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Mountain Heroes: Sid Moye

My name is Sid .

I'm proud of my Appalachian Mountains.
And I won't give up on our Mountains.

When they leave, after the coal company is done with this, we'll not have any resources, we'll not have any land, we'll not have any water, the air is already poisoned. We just don't know what to do about it … It's just a scary thing.

Photo by Mark Schmerling

Sid Moye: My Mountain Story

Born in Fayette County, WV, on a small family farm on the edge of the state's New River Gorge Canyon, 65-year-old Sid Moye has spent his entire life in the "Wild and Wonderful" state of West Virginia. He spent 43 years working as a commercial printer and raising three daughters with his wife, Dana. He has never considered himself an environmentalist—just a regular mountain man who loves his family, loves his garden, and loves life in the mountains. For the last two years, he's served as a volunteer, along with his daughter Wendy, with the local groups Mountain Justice and the Ohio Valley Environmental Coalition to stop mountaintop removal mining.

Here's part of Sid's story:

"As I was growing up in the mountains of West Virginia, I went fishing a lot and had a good time at it. Then when I got married, had a job, and was raising a family, I found that I really didn't have time anymore to go fishing. It was expensive, I had to go buy a fishing license, it took time away from my family and from my work. So I decided, well, I'll just wait till I am retired, when the kids are all gone, and I'll just go fishing then because they'll give me a free fishing license then.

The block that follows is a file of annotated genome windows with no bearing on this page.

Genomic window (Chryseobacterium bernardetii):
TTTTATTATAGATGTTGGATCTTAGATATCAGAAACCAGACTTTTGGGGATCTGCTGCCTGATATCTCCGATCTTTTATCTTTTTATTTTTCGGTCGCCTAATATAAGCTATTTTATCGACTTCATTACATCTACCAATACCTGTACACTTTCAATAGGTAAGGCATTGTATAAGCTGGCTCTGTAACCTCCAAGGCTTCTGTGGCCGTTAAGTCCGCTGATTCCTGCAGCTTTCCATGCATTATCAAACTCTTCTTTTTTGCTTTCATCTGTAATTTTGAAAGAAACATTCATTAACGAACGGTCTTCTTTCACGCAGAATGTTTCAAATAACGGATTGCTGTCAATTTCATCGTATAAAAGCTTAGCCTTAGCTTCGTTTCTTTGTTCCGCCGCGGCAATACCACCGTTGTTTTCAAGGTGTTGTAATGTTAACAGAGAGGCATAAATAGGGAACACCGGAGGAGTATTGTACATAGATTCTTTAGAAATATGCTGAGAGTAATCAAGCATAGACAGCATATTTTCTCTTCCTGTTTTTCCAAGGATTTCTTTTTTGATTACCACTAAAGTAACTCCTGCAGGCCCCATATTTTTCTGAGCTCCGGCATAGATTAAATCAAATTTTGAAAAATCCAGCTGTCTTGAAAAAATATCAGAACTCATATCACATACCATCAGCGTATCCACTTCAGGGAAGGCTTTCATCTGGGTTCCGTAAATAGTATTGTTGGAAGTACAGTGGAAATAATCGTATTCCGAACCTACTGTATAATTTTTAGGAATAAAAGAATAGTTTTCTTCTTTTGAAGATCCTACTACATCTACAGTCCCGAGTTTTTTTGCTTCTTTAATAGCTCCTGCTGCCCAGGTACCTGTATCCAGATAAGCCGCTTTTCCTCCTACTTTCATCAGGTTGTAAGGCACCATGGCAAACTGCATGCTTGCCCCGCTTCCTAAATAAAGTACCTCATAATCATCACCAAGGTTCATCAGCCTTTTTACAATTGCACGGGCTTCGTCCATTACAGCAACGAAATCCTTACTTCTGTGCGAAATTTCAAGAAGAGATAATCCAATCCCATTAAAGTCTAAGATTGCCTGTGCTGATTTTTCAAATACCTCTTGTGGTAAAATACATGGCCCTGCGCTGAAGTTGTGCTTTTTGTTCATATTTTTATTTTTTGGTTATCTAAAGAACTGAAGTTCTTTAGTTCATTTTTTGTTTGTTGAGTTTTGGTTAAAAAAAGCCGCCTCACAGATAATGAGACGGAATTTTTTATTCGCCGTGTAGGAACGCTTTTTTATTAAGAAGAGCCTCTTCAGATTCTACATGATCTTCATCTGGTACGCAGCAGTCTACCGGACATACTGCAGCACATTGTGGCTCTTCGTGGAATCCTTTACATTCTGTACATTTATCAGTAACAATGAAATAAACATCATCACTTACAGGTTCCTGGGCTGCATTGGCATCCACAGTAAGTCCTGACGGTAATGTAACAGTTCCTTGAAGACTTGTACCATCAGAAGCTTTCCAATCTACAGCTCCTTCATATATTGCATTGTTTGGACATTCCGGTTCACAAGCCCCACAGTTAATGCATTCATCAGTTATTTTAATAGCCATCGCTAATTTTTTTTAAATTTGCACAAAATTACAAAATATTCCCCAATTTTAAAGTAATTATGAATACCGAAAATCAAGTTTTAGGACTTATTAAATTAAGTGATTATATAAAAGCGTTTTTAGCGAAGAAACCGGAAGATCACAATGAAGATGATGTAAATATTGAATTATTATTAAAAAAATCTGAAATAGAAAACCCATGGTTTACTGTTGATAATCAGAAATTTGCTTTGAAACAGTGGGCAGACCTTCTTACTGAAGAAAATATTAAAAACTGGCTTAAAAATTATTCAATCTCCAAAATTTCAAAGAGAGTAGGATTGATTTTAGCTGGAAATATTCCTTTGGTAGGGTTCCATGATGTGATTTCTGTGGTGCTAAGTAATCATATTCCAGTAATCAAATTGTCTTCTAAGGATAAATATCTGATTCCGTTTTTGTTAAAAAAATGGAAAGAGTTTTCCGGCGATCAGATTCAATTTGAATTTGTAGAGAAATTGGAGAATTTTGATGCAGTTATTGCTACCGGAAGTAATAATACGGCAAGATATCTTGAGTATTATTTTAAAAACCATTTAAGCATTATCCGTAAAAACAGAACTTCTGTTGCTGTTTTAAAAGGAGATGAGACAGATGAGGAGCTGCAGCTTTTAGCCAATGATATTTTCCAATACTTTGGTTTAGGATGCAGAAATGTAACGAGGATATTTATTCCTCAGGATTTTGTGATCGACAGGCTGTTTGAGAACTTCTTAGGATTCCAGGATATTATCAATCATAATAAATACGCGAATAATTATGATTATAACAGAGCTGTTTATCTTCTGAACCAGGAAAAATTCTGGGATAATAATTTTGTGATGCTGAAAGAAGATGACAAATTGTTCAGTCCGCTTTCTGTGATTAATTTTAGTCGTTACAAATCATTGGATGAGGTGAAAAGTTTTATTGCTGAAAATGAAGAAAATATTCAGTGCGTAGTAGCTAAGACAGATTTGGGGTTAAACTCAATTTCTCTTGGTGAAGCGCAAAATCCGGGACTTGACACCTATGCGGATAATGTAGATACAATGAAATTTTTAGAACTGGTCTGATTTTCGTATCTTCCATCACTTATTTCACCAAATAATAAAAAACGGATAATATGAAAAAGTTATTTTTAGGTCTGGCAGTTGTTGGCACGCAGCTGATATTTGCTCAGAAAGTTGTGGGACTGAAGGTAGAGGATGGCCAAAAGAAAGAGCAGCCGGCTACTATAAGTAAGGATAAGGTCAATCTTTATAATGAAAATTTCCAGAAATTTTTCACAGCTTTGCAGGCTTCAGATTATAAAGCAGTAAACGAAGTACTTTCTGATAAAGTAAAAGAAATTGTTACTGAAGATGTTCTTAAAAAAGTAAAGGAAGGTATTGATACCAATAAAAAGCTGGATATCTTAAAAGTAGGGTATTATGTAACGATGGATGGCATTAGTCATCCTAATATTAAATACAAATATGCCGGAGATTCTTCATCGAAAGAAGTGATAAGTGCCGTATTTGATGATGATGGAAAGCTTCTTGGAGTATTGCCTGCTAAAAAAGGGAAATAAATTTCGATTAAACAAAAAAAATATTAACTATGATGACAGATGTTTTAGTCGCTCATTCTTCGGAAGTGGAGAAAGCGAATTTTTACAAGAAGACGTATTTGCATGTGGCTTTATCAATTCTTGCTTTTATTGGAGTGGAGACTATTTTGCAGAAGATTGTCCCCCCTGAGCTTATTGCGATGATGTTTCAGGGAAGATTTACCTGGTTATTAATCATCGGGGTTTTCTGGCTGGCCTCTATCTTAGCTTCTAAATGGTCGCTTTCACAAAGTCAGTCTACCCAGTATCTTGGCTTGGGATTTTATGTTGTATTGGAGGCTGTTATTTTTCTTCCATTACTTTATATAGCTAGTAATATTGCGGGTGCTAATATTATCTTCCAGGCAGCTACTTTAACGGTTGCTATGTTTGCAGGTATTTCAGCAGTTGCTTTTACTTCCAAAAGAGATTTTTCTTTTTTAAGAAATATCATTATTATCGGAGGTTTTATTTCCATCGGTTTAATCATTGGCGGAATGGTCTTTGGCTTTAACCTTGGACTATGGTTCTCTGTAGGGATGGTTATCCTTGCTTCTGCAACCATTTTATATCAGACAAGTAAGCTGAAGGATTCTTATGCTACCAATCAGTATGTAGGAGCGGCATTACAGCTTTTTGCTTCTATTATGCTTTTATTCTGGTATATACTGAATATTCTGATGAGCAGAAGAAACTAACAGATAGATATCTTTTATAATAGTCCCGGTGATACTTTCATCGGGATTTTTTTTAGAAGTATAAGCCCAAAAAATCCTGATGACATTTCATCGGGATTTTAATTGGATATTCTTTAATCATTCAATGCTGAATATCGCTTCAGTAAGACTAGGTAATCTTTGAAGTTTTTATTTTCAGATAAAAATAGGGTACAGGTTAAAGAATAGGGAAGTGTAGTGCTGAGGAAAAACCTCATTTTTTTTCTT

"When my 65th birthday came, and I had just retired, I called the West Virginia natural resource people and found out that I could use my driver's license as my fishing license, and it was free! I was real tickled about that. I thought, 'Now, I can go fishing, I can take the wife, and we can go sit on the riverbank and enjoy what's left of things.'

"Then I get a letter from the West Virginia Department of Health and Human Resources. They were telling me that the streams in Southern West Virginia had all been polluted with mercury and PCBs and all sorts of heavy metals, and that sort of thing. They said, You can go ahead and go fishing and catch a small amount of bass. But you shouldn't eat more than four portions per year of the fish. That really hit me. We can't even eat the fish here now.

"They want us to go fishing and they want us to spend a lot of money buying bait and lures and equipment and that sort of thing and yet they can't furnish a healthy fish. There's very few native fish left in the creeks, and the ones that are left aren't fit to eat. Its been a real disappointment to me. I was so much looking forward to going fishing. I worked for 50 years in order to have at least that for a hobby or something I could do to sit and reflect on things, but that is gone now.

"And at that moment, I knew I had to do something about mountaintop removal mining, which is poisoning our waters."